A white prison employee in Kansas City who filed a racial discrimination lawsuit against the Missouri Department of Corrections won more than $1.4 million this week.
Richard Dixson, a re-entry coordinator at the Kansas City Re-Entry Center, sued the state agency last year, saying he was subjected to racial discrimination and a hostile work environment. When he complained, managers retaliated, the lawsuit said.
A Jackson County jury on Monday ruled in favor of the Department of Corrections on Dixson’s claims of discrimination and a hostile work environment but found in Dixson’s favor on the retaliation claim.
The jury awarded Dixson $1,480,000 — $280,000 in compensatory damages and $1.2 million in punitive damages. A Jackson County Circuit Court judge will decide the fees owed to Dixson’s attorneys. By law, the state keeps half of the punitive damages.
In the lawsuit, Dixson said he was removed from a position within the facility, and unqualified employees were given his old job. He remains employed there in a different position.
He said he was denied an investigation into his complaint and was denied the use of flex-time to attend his children’s sports activities and for medical appointments after a car accident. But other employees were able to use flex-time, he said.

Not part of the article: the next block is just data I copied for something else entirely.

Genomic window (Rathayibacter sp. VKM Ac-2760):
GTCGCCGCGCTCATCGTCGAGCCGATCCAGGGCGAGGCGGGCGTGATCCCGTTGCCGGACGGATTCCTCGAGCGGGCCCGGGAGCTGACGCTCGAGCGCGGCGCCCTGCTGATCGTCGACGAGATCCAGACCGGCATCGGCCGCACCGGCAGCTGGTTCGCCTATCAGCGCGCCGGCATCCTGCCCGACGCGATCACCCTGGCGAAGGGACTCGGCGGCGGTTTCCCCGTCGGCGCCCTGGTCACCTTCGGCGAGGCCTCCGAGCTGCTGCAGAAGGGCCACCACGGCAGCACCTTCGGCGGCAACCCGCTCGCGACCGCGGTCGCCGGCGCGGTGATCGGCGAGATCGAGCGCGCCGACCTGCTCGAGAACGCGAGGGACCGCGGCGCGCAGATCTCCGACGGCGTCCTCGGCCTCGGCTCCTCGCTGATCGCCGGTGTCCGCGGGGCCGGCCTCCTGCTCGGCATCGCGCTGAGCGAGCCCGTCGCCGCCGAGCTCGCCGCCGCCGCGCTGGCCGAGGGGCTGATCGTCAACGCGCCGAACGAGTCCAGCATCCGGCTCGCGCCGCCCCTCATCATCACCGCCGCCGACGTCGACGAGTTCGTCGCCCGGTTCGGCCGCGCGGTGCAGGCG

Dixson, of Independence, had been named the Department of Corrections Employee of the Month in January 2011. The director of the agency at the time wrote Dixson a letter congratulating him on helping to recapture a convicted sex offender who violated parole, and on collecting donated clothing from area dry cleaners for parolees making a new start.
The Re-Entry Center, located in the West Bottoms, was formerly the Kansas City Community Release Center before being converted into a minimum-security prison.
Dixson’s attorney, David Lunceford, said Thursday he could not comment on the case. Officials at the Department of Corrections and the office of the Missouri attorney general, which defended the case, did not return calls seeking comment.
The Department of Corrections has come under increasing scrutiny following a series of harassment and discrimination lawsuits. Last year, two lawsuits resulted in juries ordering the state to pay more than $3 million in damages to victims.
Last month, another employee at the Re-Entry Center sued the Department of Corrections, saying that she was sexually harassed by male co-workers and that the agency ignored her complaints. That lawsuit is still working through the courts.
Lawsuits of this type will play out differently under new legislation signed earlier this year by Missouri Gov. Eric Greitens.
Among the changes in the law — which applies to lawsuits filed after August of this year — damages will be capped at $500,000 for employers with more than 500 employees.